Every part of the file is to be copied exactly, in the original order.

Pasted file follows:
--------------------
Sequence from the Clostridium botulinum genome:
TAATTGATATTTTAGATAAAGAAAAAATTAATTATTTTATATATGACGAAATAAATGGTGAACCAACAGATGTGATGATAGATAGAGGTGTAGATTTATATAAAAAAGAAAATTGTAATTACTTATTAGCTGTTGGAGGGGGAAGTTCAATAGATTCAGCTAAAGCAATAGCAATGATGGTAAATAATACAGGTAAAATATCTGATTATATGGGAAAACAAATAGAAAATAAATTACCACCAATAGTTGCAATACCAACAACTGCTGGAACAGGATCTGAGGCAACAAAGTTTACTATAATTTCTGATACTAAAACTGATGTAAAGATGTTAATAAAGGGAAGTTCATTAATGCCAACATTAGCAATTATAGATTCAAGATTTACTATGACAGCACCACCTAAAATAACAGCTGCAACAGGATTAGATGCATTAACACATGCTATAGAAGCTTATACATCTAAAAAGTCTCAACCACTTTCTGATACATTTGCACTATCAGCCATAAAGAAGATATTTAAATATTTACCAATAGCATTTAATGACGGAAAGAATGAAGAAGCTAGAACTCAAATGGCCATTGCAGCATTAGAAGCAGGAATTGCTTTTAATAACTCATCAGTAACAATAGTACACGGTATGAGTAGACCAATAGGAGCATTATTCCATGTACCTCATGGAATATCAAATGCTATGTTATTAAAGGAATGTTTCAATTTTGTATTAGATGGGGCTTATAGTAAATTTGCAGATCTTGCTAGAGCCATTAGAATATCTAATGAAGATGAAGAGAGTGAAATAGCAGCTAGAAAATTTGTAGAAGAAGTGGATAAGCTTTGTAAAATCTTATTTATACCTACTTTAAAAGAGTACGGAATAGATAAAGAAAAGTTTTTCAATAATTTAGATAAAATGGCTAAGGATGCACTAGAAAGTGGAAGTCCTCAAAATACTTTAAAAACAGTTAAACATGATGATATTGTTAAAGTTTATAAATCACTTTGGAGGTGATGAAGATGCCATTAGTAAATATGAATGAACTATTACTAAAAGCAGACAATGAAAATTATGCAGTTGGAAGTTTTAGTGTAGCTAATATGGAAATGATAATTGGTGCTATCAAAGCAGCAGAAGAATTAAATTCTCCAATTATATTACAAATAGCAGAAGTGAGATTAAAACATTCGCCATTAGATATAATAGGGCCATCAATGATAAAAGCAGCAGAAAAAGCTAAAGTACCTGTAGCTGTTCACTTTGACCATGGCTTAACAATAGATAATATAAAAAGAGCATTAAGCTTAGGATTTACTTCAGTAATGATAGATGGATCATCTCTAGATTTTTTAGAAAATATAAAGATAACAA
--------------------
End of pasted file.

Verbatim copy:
Sequence from the Clostridium botulinum genome:
TAATTGATATTTTAGATAAAGAAAAAATTAATTATTTTATATATGACGAAATAAATGGTGAACCAACAGATGTGATGATAGATAGAGGTGTAGATTTATATAAAAAAGAAAATTGTAATTACTTATTAGCTGTTGGAGGGGGAAGTTCAATAGATTCAGCTAAAGCAATAGCAATGATGGTAAATAATACAGGTAAAATATCTGATTATATGGGAAAACAAATAGAAAATAAATTACCACCAATAGTTGCAATACCAACAACTGCTGGAACAGGATCTGAGGCAACAAAGTTTACTATAATTTCTGATACTAAAACTGATGTAAAGATGTTAATAAAGGGAAGTTCATTAATGCCAACATTAGCAATTATAGATTCAAGATTTACTATGACAGCACCACCTAAAATAACAGCTGCAACAGGATTAGATGCATTAACACATGCTATAGAAGCTTATACATCTAAAAAGTCTCAACCACTTTCTGATACATTTGCACTATCAGCCATAAAGAAGATATTTAAATATTTACCAATAGCATTTAATGACGGAAAGAATGAAGAAGCTAGAACTCAAATGGCCATTGCAGCATTAGAAGCAGGAATTGCTTTTAATAACTCATCAGTAACAATAGTACACGGTATGAGTAGACCAATAGGAGCATTATTCCATGTACCTCATGGAATATCAAATGCTATGTTATTAAAGGAATGTTTCAATTTTGTATTAGATGGGGCTTATAGTAAATTTGCAGATCTTGCTAGAGCCATTAGAATATCTAATGAAGATGAAGAGAGTGAAATAGCAGCTAGAAAATTTGTAGAAGAAGTGGATAAGCTTTGTAAAATCTTATTTATACCTACTTTAAAAGAGTACGGAATAGATAAAGAAAAGTTTTTCAATAATTTAGATAAAATGGCTAAGGATGCACTAGAAAGTGGAAGTCCTCAAAATACTTTAAAAACAGTTAAACATGATGATATTGTTAAAGTTTATAAATCACTTTGGAGGTGATGAAGATGCCATTAGTAAATATGAATGAACTATTACTAAAAGCAGACAATGAAAATTATGCAGTTGGAAGTTTTAGTGTAGCTAATATGGAAATGATAATTGGTGCTATCAAAGCAGCAGAAGAATTAAATTCTCCAATTATATTACAAATAGCAGAAGTGAGATTAAAACATTCGCCATTAGATATAATAGGGCCATCAATGATAAAAGCAGCAGAAAAAGCTAAAGTACCTGTAGCTGTTCACTTTGACCATGGCTTAACAATAGATAATATAAAAAGAGCATTAAGCTTAGGATTTACTTCAGTAATGATAGATGGATCATCTCTAGATTTTTTAGAAAATATAAAGATAACAA